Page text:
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David Harvey

by

David Harvey

David Harvey

by

David Harvey

The cost of the status quo | A contribution from Women in Fund Finance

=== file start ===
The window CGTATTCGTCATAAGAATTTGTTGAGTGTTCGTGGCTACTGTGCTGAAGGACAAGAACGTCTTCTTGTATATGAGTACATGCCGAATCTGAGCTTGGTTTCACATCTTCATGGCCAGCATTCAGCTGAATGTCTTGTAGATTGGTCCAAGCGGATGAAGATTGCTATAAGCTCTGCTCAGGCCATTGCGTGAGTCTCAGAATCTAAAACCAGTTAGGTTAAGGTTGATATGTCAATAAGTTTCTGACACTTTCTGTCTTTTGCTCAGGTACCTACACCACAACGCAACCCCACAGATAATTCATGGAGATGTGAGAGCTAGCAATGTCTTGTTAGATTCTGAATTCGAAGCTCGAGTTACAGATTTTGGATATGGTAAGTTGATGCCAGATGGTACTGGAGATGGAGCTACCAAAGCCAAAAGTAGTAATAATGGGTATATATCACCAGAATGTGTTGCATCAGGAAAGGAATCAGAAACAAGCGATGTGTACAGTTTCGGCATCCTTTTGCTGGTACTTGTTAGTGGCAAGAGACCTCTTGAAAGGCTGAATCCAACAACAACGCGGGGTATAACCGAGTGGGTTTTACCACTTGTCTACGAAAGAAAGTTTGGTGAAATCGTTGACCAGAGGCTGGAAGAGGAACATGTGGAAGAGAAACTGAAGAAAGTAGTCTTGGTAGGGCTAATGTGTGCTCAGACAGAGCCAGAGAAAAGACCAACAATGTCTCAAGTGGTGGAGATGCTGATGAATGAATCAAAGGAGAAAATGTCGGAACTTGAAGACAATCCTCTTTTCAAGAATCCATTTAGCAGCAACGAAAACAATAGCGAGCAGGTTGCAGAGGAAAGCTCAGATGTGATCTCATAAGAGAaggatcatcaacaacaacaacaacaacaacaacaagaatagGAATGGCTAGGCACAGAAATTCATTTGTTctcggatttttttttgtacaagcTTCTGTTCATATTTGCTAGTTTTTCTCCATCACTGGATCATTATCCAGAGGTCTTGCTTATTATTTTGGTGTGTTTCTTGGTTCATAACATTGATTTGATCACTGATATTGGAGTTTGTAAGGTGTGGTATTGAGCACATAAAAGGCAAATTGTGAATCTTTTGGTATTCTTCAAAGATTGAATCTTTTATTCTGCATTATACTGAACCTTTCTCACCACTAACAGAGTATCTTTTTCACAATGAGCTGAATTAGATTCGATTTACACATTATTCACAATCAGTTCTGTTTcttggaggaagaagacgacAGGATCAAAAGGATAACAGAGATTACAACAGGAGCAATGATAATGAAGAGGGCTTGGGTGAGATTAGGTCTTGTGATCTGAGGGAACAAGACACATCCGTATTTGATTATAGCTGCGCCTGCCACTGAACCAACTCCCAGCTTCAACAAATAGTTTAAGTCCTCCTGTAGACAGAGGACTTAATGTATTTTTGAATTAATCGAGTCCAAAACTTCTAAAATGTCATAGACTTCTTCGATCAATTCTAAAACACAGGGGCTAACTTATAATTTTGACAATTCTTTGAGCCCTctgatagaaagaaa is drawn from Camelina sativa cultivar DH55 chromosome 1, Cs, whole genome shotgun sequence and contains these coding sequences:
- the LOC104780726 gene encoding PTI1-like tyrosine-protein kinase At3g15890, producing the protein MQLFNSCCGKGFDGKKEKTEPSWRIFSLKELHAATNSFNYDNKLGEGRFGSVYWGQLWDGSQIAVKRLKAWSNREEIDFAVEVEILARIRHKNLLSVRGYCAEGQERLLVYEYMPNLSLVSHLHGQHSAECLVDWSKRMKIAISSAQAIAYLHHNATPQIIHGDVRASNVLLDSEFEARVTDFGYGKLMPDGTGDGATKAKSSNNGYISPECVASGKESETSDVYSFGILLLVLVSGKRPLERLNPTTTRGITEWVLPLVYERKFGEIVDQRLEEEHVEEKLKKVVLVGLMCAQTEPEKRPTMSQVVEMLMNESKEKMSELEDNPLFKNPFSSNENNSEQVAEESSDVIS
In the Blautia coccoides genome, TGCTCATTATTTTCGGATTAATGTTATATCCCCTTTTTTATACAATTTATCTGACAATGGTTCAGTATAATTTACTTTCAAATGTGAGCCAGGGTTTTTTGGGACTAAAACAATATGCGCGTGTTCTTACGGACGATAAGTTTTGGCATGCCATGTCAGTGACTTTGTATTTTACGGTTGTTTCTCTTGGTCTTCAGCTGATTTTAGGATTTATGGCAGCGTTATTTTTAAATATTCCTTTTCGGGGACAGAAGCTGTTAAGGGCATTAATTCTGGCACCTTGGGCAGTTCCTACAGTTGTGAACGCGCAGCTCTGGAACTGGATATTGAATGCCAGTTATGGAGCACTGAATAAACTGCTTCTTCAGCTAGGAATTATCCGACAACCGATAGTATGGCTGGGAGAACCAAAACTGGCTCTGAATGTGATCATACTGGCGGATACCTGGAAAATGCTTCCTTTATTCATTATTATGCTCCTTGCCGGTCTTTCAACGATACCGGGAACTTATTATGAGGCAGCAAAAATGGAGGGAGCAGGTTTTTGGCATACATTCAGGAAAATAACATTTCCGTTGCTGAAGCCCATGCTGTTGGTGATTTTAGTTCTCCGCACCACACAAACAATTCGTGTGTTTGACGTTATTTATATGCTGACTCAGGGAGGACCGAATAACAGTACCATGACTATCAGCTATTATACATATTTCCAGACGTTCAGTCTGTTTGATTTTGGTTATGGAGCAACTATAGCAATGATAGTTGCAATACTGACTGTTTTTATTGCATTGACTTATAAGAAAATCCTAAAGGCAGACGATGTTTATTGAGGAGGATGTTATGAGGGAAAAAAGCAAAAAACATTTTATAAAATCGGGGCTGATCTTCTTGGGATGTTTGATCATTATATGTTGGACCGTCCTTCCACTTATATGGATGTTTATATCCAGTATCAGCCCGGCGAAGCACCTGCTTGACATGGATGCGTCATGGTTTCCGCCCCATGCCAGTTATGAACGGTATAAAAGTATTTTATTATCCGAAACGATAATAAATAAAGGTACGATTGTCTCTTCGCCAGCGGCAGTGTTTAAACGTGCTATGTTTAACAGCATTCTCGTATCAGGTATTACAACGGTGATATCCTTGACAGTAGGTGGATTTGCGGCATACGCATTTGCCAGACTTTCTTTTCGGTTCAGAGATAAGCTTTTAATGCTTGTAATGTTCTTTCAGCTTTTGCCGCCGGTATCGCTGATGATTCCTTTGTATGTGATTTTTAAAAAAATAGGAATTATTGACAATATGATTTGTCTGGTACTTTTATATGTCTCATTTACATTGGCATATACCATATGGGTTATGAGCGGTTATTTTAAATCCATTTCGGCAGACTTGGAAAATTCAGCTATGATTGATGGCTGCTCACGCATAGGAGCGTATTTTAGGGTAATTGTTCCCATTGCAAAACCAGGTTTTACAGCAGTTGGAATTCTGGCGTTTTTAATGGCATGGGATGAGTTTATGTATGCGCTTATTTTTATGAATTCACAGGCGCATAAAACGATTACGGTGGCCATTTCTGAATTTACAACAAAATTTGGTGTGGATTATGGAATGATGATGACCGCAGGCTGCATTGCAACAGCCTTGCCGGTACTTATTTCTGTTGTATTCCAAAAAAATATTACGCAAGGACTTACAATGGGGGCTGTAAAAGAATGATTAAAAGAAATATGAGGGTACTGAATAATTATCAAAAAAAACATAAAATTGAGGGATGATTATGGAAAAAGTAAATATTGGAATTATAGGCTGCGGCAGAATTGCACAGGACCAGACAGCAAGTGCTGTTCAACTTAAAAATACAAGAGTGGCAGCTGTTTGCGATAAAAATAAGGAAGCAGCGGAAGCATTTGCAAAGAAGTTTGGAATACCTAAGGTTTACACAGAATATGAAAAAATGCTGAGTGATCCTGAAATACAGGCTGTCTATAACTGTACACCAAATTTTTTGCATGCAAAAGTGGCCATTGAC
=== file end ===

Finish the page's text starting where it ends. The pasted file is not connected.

The cost of the status quo | A contribution from Women in Fund Finance

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HR

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General

16/09/19